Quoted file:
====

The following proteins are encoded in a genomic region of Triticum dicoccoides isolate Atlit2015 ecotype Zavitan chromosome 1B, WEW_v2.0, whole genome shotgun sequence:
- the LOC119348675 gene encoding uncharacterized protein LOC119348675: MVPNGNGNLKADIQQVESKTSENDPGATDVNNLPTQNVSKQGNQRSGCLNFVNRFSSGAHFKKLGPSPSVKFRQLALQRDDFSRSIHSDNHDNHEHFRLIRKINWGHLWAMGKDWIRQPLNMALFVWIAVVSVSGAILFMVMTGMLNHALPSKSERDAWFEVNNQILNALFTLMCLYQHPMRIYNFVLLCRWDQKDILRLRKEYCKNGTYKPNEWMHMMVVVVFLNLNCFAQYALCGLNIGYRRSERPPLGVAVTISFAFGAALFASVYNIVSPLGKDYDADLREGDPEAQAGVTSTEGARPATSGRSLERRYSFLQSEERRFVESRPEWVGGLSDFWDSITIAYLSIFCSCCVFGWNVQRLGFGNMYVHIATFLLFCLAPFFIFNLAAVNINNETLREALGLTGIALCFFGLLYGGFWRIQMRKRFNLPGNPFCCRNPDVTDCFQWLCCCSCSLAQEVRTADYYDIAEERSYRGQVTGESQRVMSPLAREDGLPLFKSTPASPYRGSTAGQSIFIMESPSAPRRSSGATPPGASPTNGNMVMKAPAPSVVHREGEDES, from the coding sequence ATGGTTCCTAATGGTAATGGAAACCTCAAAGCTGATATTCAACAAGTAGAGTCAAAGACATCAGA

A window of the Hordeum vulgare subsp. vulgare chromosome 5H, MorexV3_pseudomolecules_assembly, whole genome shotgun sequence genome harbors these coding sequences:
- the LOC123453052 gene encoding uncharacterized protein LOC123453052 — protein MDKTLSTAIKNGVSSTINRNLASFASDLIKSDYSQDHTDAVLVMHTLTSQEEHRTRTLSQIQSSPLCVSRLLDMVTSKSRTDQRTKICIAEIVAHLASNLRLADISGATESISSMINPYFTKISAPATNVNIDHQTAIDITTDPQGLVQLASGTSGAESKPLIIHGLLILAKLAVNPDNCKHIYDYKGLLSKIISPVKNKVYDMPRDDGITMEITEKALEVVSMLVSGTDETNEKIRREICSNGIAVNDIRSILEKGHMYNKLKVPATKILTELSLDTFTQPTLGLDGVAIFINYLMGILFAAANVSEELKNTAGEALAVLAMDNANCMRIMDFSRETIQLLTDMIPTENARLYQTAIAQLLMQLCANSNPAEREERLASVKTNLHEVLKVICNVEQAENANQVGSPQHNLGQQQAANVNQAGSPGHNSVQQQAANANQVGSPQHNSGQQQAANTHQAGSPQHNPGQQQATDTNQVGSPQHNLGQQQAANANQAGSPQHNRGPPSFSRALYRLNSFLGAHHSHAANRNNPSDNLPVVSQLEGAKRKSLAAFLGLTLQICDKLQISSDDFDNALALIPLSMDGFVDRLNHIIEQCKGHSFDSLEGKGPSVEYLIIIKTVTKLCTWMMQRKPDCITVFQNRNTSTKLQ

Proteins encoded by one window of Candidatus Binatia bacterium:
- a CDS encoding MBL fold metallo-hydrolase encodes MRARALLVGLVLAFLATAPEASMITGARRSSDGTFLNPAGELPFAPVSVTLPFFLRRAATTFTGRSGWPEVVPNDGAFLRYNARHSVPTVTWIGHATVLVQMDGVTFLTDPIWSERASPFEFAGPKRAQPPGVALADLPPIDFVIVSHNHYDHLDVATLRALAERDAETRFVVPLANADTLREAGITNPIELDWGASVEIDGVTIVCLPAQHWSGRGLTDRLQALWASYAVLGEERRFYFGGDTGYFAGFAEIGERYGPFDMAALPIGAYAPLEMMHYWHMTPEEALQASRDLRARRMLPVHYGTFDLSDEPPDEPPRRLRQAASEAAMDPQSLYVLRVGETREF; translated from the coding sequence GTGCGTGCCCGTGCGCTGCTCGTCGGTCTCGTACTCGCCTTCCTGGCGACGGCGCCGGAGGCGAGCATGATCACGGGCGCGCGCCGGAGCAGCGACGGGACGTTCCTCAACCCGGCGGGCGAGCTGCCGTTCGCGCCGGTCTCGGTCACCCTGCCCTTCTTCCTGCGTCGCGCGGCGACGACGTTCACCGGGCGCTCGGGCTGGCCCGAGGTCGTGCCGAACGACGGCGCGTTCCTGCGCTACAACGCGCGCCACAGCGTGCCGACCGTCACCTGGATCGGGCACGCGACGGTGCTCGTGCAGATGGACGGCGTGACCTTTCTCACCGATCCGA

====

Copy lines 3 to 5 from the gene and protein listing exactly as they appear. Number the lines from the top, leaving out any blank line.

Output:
A window of the Hordeum vulgare subsp. vulgare chromosome 5H, MorexV3_pseudomolecules_assembly, whole genome shotgun sequence genome harbors these coding sequences:
- the LOC123453052 gene encoding uncharacterized protein LOC123453052 — protein MDKTLSTAIKNGVSSTINRNLASFASDLIKSDYSQDHTDAVLVMHTLTSQEEHRTRTLSQIQSSPLCVSRLLDMVTSKSRTDQRTKICIAEIVAHLASNLRLADISGATESISSMINPYFTKISAPATNVNIDHQTAIDITTDPQGLVQLASGTSGAESKPLIIHGLLILAKLAVNPDNCKHIYDYKGLLSKIISPVKNKVYDMPRDDGITMEITEKALEVVSMLVSGTDETNEKIRREICSNGIAVNDIRSILEKGHMYNKLKVPATKILTELSLDTFTQPTLGLDGVAIFINYLMGILFAAANVSEELKNTAGEALAVLAMDNANCMRIMDFSRETIQLLTDMIPTENARLYQTAIAQLLMQLCANSNPAEREERLASVKTNLHEVLKVICNVEQAENANQVGSPQHNLGQQQAANVNQAGSPGHNSVQQQAANANQVGSPQHNSGQQQAANTHQAGSPQHNPGQQQATDTNQVGSPQHNLGQQQAANANQAGSPQHNRGPPSFSRALYRLNSFLGAHHSHAANRNNPSDNLPVVSQLEGAKRKSLAAFLGLTLQICDKLQISSDDFDNALALIPLSMDGFVDRLNHIIEQCKGHSFDSLEGKGPSVEYLIIIKTVTKLCTWMMQRKPDCITVFQNRNTSTKLQ

Proteins encoded by one window of Candidatus Binatia bacterium: